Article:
9. Mike Priaro
    Calgary, Alberta, Canada
    September 3, 2014, 8:37 pm

    By far the safest port to export crude is the Strait of Canso Superport which is also significantly closer to Europe and the west coast of India via Suez than either Saint John or Cacouna.

    That said, the export of raw bitumen as dilbit should be discouraged and prohibited if necessary.

    Exports should be upgraded bitumen or syncrude, refined products or petrochemicals -no raw bitumen as dilbit.

    Saint John would be OK to export refined products and petrochemicals.

    Cacouna is a bad idea waiting to turn into a nightmare.

    Extend Energy East to Canso, NS and spread the benefits of Alberta’s crude oil resource, the largest on earth by far, to another province.

    See: https://www.behance.net/gallery/14530077/ENERGY-EAST-PIPELINE-TO-CANSO-NS-A-STRONG-CASE

  10. Michael Booth
    New Brunswick
    September 3, 2014, 7:18 pm

    Crude oil is shipped from Alberta to the US and are seeking new markets. Why not build a refinery at Fort MCMurray and ship finished products instead of un finished?

  11. Fred Schueler
    Bishops Mills, Ontario
    September 3, 2014, 4:31 pm

    We’ve recently covered that stretch of the pipeline route – http://vulnerablewaters.blogspot.ca/

  12. K Duff
    Saint John
    September 3, 2014, 2:16 pm

    Wow…a completely biased account presented by an environmental activist. The fact that the author was able to take such beautiful pictures given the long term industrial nature of the Saint John area should tell you something. We need jobs, development and industry to salvage our economy and raise our people up from poverty. I am tired of listening to folks who think we can feed ourselves with pretty pictures. We already have a pipeline that crosses Nova Scotia and New Brunswick and other than the wildflowers that grow on the route you would never know it was there. That pipeline also crosses a number of waterways and does so safely because it was done properly. The Bay of Fundy is already host to considerable ship traffic because Saint John is a major port. When ship traffic was found to be causing danger to local whale populations, shipping lanes were moved and shipping patterns were changed and know the whale populations are rebounding. It just shows that industry and nature can co-exist. So thanks for your pictures and please come back in 10 years to take some more because we’ll still be living in a beautiful part of the world but hopefully we’ll have jobs so that we can pay to continue enjoying it.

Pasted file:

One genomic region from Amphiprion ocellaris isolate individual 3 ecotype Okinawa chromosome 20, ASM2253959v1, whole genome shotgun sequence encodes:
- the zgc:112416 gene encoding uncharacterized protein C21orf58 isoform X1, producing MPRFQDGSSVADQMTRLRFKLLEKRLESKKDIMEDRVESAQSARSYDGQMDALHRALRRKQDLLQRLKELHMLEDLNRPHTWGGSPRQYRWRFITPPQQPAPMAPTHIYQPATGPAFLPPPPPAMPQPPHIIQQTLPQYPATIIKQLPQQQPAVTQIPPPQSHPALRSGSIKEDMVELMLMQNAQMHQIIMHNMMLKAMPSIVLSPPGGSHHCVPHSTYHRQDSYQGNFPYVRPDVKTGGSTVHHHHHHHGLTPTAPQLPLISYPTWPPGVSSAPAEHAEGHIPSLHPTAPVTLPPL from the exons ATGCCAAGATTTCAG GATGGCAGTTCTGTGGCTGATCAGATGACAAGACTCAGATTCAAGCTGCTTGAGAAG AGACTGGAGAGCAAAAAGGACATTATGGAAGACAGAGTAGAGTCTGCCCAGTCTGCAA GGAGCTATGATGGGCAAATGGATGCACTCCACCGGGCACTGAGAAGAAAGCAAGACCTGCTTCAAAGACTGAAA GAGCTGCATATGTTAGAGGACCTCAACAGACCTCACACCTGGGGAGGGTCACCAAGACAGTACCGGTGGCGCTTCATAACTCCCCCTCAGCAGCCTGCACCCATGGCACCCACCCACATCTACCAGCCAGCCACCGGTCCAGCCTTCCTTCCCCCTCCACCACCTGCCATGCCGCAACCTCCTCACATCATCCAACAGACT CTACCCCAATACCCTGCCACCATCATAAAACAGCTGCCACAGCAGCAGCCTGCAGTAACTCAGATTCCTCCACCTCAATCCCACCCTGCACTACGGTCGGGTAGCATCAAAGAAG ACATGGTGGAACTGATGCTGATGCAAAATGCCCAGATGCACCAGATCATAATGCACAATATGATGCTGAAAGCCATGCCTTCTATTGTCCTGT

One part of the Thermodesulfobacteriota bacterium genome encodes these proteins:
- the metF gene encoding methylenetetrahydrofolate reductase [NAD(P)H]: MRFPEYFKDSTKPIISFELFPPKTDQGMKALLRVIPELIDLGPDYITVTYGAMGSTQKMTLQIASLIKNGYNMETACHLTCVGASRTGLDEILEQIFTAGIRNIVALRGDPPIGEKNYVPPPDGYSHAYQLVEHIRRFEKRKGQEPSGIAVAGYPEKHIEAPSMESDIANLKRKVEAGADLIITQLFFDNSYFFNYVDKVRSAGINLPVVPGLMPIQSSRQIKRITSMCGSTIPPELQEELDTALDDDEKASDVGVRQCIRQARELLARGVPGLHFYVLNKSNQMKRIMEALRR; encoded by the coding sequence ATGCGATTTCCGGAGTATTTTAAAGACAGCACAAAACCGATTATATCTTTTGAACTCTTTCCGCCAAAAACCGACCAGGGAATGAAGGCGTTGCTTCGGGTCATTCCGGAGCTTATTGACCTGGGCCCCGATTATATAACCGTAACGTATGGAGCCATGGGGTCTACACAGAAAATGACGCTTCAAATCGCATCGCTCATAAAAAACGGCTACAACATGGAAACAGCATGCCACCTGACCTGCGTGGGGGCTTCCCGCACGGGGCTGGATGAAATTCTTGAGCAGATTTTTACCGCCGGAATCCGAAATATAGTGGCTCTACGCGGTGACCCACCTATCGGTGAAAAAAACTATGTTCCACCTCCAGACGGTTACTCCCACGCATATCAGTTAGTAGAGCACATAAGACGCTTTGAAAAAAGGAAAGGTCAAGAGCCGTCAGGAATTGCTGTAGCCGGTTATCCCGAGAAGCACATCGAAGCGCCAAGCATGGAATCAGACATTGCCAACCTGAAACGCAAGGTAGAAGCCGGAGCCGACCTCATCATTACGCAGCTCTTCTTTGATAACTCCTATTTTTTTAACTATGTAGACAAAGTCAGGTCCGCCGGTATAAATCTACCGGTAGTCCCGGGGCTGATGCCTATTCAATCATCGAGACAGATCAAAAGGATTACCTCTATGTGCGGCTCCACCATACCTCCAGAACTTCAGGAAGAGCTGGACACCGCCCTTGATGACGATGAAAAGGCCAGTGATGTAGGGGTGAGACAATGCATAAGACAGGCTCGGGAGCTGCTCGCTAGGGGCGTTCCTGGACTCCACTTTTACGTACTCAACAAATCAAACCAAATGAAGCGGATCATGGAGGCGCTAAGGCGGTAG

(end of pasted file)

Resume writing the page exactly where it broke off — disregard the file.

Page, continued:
13. G.A.S.
    Edmonton Alberta
    September 2, 2014, 10:07 pm

    Commercial oil since the 50s from Alberta has been exported safely through the port of Vancouver , followed by bitumen & synthetic crude products since the 80s. Reversely more expensive unethical oil has been imported into Canada’s east coast for a longer period fuelling Canada’s economy.

    Recent Eastern Canadian oil & NG discoveries has created jobs & wealth to the area. Oil tankers have safely traveled the waters mentioned in this presentation which could be a commercial tourist advertisement, there are many such places all across Canada today that are located near or involving our resources. We can certainly stop moving forward with our economy however with todays technology & research we need to move on, find new markets, create new jobs,increase our GDP while continuing to protect our environment. There are hundreds of thousands of Indeginous & Metis people already employed throughout Western Canada including the arctic territories. Eastern Canada needs revitalization not the smooth apocalyptic view put forward here.

  14. Alexander Budd
    Saint John, NB
    September 2, 2014, 4:27 pm

    Nobody that works in the government cares about the “Natural heritage” of the East Coast. They’re knocking down heritage buildings left and right, refusing to fund anything that would help preserve them, and wasting funding in sectors we don’t need like tourism. The only thing that I’ve seen the government preserve so far is archaic bigoted principals and laws.